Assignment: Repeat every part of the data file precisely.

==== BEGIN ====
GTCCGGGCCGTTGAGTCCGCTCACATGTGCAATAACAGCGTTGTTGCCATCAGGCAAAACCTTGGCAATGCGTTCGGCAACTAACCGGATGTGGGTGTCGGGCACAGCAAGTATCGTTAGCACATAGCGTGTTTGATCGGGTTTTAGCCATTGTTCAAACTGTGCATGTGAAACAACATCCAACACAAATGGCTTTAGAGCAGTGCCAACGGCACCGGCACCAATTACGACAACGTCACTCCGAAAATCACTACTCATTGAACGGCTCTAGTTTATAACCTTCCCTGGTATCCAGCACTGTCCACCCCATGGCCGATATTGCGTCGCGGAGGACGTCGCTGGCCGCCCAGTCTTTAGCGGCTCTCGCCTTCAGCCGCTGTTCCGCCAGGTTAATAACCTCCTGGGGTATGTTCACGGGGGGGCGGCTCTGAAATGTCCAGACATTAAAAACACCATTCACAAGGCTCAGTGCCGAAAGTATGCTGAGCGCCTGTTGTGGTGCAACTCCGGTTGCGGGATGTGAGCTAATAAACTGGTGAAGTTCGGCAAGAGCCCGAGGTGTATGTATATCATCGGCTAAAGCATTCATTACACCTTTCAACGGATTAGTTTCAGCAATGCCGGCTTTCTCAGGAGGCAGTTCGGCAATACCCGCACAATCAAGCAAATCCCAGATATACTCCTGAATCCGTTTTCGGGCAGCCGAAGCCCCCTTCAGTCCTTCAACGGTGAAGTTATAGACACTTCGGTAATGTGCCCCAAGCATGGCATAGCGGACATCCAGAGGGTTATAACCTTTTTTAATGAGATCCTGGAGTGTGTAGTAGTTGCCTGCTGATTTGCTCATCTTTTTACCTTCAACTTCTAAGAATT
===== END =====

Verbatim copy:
GTCCGGGCCGTTGAGTCCGCTCACATGTGCAATAACAGCGTTGTTGCCATCAGGCAAAACCTTGGCAATGCGTTCGGCAACTAACCGGATGTGGGTGTCGGGCACAGCAAGTATCGTTAGCACATAGCGTGTTTGATCGGGTTTTAGCCATTGTTCAAACTGTGCATGTGAAACAACATCCAACACAAATGGCTTTAGAGCAGTGCCAACGGCACCGGCACCAATTACGACAACGTCACTCCGAAAATCACTACTCATTGAACGGCTCTAGTTTATAACCTTCCCTGGTATCCAGCACTGTCCACCCCATGGCCGATATTGCGTCGCGGAGGACGTCGCTGGCCGCCCAGTCTTTAGCGGCTCTCGCCTTCAGCCGCTGTTCCGCCAGGTTAATAACCTCCTGGGGTATGTTCACGGGGGGGCGGCTCTGAAATGTCCAGACATTAAAAACACCATTCACAAGGCTCAGTGCCGAAAGTATGCTGAGCGCCTGTTGTGGTGCAACTCCGGTTGCGGGATGTGAGCTAATAAACTGGTGAAGTTCGGCAAGAGCCCGAGGTGTATGTATATCATCGGCTAAAGCATTCATTACACCTTTCAACGGATTAGTTTCAGCAATGCCGGCTTTCTCAGGAGGCAGTTCGGCAATACCCGCACAATCAAGCAAATCCCAGATATACTCCTGAATCCGTTTTCGGGCAGCCGAAGCCCCCTTCAGTCCTTCAACGGTGAAGTTATAGACACTTCGGTAATGTGCCCCAAGCATGGCATAGCGGACATCCAGAGGGTTATAACCTTTTTTAATGAGATCCTGGAGTGTGTAGTAGTTGCCTGCTGATTTGCTCATCTTTTTACCTTCAACTTCTAAGAATT